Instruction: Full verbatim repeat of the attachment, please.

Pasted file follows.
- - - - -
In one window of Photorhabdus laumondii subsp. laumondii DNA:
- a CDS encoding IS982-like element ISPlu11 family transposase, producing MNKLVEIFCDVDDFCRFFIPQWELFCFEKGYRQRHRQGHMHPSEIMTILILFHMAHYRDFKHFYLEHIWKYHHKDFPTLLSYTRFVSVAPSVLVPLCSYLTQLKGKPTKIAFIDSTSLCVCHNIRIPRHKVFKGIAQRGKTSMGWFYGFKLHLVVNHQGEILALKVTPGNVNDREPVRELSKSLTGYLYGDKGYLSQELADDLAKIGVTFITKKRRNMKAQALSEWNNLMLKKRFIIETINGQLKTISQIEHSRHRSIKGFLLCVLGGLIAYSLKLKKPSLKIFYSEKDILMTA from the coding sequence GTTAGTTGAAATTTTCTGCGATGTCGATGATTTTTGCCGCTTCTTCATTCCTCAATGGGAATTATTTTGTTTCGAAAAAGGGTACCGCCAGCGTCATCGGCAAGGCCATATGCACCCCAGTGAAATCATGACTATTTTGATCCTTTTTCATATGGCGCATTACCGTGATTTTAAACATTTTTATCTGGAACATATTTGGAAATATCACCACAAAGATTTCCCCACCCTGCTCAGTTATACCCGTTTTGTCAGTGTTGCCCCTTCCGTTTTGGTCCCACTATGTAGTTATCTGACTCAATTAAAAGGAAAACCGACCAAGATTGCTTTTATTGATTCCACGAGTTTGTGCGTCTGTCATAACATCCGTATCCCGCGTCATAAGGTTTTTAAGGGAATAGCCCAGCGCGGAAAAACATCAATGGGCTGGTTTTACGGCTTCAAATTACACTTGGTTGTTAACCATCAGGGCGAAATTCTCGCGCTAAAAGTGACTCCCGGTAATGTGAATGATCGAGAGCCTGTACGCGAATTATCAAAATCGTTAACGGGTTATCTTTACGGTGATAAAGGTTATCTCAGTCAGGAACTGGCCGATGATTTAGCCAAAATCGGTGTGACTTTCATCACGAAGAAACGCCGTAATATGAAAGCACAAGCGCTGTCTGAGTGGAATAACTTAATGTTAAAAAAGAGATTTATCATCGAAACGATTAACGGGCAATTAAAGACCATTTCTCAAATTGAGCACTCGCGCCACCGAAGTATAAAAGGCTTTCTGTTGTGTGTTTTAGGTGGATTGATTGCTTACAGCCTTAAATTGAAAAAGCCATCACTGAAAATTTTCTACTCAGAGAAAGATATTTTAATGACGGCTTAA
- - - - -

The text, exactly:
In one window of Photorhabdus laumondii subsp. laumondii DNA:
- a CDS encoding IS982-like element ISPlu11 family transposase, producing MNKLVEIFCDVDDFCRFFIPQWELFCFEKGYRQRHRQGHMHPSEIMTILILFHMAHYRDFKHFYLEHIWKYHHKDFPTLLSYTRFVSVAPSVLVPLCSYLTQLKGKPTKIAFIDSTSLCVCHNIRIPRHKVFKGIAQRGKTSMGWFYGFKLHLVVNHQGEILALKVTPGNVNDREPVRELSKSLTGYLYGDKGYLSQELADDLAKIGVTFITKKRRNMKAQALSEWNNLMLKKRFIIETINGQLKTISQIEHSRHRSIKGFLLCVLGGLIAYSLKLKKPSLKIFYSEKDILMTA from the coding sequence GTTAGTTGAAATTTTCTGCGATGTCGATGATTTTTGCCGCTTCTTCATTCCTCAATGGGAATTATTTTGTTTCGAAAAAGGGTACCGCCAGCGTCATCGGCAAGGCCATATGCACCCCAGTGAAATCATGACTATTTTGATCCTTTTTCATATGGCGCATTACCGTGATTTTAAACATTTTTATCTGGAACATATTTGGAAATATCACCACAAAGATTTCCCCACCCTGCTCAGTTATACCCGTTTTGTCAGTGTTGCCCCTTCCGTTTTGGTCCCACTATGTAGTTATCTGACTCAATTAAAAGGAAAACCGACCAAGATTGCTTTTATTGATTCCACGAGTTTGTGCGTCTGTCATAACATCCGTATCCCGCGTCATAAGGTTTTTAAGGGAATAGCCCAGCGCGGAAAAACATCAATGGGCTGGTTTTACGGCTTCAAATTACACTTGGTTGTTAACCATCAGGGCGAAATTCTCGCGCTAAAAGTGACTCCCGGTAATGTGAATGATCGAGAGCCTGTACGCGAATTATCAAAATCGTTAACGGGTTATCTTTACGGTGATAAAGGTTATCTCAGTCAGGAACTGGCCGATGATTTAGCCAAAATCGGTGTGACTTTCATCACGAAGAAACGCCGTAATATGAAAGCACAAGCGCTGTCTGAGTGGAATAACTTAATGTTAAAAAAGAGATTTATCATCGAAACGATTAACGGGCAATTAAAGACCATTTCTCAAATTGAGCACTCGCGCCACCGAAGTATAAAAGGCTTTCTGTTGTGTGTTTTAGGTGGATTGATTGCTTACAGCCTTAAATTGAAAAAGCCATCACTGAAAATTTTCTACTCAGAGAAAGATATTTTAATGACGGCTTAA